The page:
It’s really nice when someone who knows what journey you’ve been on, and for how long, takes the time to tell you that they’re impressed with what you’ve done and proud of you. That’s what happened to me today, and it was so nice, and so unexpected, that I simply had to share it with you.
I haven’t always been very polite here, about my doctor (a General Practitioner), and I have come very close to finding myself a new one. I might still, as this doctor and I often don’t see eye to eye, especially over the treatment of my fibromyalgia. I’d go so far as to say that I suspect he’s one of those doctors who doesn’t quite believe that fibro is real. He certainly wasn’t the doctor who diagnosed mine, and I really get no help from him in managing my symptoms. But that’s not the issue though today.
My mental health journey has been going on for almost twenty years, and while this man hasn’t been my doctor all that time, he has indirectly watched my whole journey simply because he was my father’s doctor. My father (who has since died) was always very concerned for me, and often felt helpless because either I was living away from him, or I chose at times to distance myself from my family. I’ve always known that Dad used his doctor as something of a therapist for himself almost, as he struggled with his daughter’s illnesses.
Ten years ago this doctor became my doctor when I shifted to Christchurch, and I would add that I never felt he crossed any boundaries between his two patients.
Today I saw my doctor, just for a routine visit to pick up a prescription for the medication I take. He told me that he was really proud of what I had achieved in my recent trip to England. He said it was amazing to see me do that trip and have everything work out so well. He was quite surprised and very happy for me.
He knew full well that for years leaving the house, or the hospital, was a huge achievement for me, but to see me fly to the other side of the world… on my own… meet a boyfriend who I had met on the internet through blogging… have a fantastic time… and then fly all the way back again… was simply incredible… and he was really proud of me.
It was far from easy to do what I did. And it wasn’t without times when I almost backed out. Actually I sat alone, in the departure lounge at Christchurch International Airport, crying because I didn’t think I could do it. I was so close to walking out and catching a bus home, but somewhere I found the courage. I so glad I did.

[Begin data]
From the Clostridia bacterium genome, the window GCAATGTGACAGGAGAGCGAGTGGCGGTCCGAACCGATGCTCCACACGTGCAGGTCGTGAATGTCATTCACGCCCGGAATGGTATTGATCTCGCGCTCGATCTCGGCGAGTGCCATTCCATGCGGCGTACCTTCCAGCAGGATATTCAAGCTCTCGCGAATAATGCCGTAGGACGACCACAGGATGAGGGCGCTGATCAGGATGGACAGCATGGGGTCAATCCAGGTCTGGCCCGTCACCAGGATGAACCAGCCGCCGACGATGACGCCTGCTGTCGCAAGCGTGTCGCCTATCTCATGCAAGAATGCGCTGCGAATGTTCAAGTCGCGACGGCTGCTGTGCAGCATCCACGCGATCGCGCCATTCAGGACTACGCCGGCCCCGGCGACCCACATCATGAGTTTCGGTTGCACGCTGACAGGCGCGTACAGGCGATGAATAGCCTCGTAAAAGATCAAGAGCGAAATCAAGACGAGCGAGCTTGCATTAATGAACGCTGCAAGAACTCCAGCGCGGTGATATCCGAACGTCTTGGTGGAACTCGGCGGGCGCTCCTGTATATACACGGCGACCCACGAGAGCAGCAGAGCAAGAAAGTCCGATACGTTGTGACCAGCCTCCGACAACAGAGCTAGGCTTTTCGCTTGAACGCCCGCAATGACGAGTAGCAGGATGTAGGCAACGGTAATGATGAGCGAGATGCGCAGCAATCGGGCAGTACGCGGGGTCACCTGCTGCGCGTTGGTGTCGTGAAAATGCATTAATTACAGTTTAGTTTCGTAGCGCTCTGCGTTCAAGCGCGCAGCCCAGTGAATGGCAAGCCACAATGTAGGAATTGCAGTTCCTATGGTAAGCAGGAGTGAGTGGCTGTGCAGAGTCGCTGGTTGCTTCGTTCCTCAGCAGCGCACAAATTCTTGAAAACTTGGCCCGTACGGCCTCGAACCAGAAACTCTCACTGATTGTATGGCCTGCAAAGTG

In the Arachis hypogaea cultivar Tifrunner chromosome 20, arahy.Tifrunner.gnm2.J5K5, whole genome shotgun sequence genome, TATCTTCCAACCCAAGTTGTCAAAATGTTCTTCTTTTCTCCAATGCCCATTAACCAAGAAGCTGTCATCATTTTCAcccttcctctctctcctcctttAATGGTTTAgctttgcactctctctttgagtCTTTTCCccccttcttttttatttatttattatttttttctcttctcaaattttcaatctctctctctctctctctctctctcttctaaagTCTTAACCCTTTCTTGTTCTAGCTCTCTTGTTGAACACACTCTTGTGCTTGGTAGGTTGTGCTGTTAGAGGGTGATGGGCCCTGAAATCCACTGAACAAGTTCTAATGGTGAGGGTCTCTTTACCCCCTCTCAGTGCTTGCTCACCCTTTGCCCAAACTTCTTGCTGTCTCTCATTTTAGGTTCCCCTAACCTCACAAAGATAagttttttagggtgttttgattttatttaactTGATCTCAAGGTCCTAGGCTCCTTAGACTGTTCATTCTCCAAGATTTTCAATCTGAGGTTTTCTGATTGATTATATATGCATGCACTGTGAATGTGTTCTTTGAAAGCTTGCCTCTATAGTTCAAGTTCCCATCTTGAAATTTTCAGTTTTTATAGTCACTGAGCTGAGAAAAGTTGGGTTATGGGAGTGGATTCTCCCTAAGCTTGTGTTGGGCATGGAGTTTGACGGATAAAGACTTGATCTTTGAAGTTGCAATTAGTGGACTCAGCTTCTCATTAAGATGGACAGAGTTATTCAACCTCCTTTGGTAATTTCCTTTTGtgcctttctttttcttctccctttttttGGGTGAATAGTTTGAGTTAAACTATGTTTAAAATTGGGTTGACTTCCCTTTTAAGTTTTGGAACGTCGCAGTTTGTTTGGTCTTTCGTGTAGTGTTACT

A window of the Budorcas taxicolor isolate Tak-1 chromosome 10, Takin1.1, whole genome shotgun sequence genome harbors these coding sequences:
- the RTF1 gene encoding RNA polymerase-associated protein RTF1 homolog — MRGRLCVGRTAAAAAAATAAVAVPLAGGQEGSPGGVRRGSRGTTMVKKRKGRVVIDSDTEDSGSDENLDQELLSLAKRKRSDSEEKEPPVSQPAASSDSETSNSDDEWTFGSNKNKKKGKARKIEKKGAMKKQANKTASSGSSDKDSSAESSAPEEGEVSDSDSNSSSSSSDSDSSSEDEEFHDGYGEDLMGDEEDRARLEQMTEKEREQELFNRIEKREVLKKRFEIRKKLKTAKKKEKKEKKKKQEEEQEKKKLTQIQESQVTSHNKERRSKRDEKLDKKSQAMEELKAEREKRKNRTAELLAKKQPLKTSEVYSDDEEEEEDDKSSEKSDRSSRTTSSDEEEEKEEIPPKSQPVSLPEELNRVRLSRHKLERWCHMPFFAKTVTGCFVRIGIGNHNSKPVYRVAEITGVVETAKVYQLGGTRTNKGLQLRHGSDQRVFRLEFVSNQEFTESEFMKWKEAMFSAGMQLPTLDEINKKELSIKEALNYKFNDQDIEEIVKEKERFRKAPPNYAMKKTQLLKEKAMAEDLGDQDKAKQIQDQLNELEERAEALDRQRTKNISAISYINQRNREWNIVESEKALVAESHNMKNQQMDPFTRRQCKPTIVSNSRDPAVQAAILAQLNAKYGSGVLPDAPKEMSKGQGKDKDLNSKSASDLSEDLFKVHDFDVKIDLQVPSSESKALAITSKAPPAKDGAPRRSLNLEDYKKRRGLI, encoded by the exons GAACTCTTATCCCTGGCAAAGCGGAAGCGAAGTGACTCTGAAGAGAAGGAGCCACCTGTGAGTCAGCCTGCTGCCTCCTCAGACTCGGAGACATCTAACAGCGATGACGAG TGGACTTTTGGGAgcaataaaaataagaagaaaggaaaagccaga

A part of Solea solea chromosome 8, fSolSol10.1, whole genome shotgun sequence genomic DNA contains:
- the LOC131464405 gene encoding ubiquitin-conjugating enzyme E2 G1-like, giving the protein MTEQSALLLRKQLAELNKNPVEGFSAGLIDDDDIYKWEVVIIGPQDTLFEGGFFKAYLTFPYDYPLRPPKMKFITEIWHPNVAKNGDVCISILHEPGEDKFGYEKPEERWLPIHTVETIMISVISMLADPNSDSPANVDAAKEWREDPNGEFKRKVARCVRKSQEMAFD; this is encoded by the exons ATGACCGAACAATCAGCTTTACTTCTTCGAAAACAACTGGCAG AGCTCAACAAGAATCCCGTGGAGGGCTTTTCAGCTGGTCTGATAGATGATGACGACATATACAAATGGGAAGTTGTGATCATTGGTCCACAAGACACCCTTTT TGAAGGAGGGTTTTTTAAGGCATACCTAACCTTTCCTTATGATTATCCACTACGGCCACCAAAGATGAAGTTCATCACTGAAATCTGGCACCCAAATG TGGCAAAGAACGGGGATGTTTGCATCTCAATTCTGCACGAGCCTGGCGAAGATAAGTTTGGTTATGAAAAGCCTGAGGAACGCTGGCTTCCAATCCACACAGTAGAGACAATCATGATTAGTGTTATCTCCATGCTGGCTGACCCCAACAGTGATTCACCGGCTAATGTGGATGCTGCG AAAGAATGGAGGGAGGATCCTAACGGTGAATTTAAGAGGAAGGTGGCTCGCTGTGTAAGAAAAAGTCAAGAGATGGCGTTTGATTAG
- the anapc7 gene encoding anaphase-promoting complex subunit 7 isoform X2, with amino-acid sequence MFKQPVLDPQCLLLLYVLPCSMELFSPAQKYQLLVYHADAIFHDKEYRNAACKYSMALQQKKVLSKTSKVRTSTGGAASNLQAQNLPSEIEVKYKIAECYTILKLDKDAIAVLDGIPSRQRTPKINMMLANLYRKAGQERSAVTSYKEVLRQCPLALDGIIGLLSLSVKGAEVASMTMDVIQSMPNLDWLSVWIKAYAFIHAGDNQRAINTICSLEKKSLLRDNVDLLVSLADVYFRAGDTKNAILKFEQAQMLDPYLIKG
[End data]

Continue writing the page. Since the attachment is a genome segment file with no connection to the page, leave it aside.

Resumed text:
It took my doctor a few seconds to say what he said, but it means the world to me. He told me that he wouldn’t want to make that trip alone himself, yet I had done it. I think the best thing of him saying this to me was that it made me stop and say, “Wow! I DID IT!”
There’s no way I could have done what I did two years ago, let alone ten or even nearly twenty years ago. There is so much that I wouldn’t have coped with. My mind was so muddled much of the time that if I had managed to get to the airport I probably would have ended up in the wrong part of the world. But I DID IT!
To simply enjoy life is no mean feat, as anyone with a mental illness can tell you. But that’s exactly what I spent six weeks doing. I DID IT!
I am so proud of myself. . . and appreciate the time my doctor took to remind me.
My message to you is that there is hope. We can all do it (whatever ‘it’ is for each of us). Sometimes it takes a while, but never give up!
Oh, and a final thought. I told my doctor about my therapist’s fees (see yesterday’s post ‘Being There’ In Psychotherapy) and how I had finished my therapy yesterday. My doctor was quite shocked by what my therapist had expected and agreed that I did the right thing in ending the relationship. He had never heard of a therapist operating with that kind of ‘retainer’ fee system. If I had any doubt (which actually I didn’t), he confirmed I had made the right decision.
“And one has to understand that braveness is not the absence of fear but rather the strength to keep on going forward despite the fear.”
– Paul Coelho
“Hope is a waking dream.”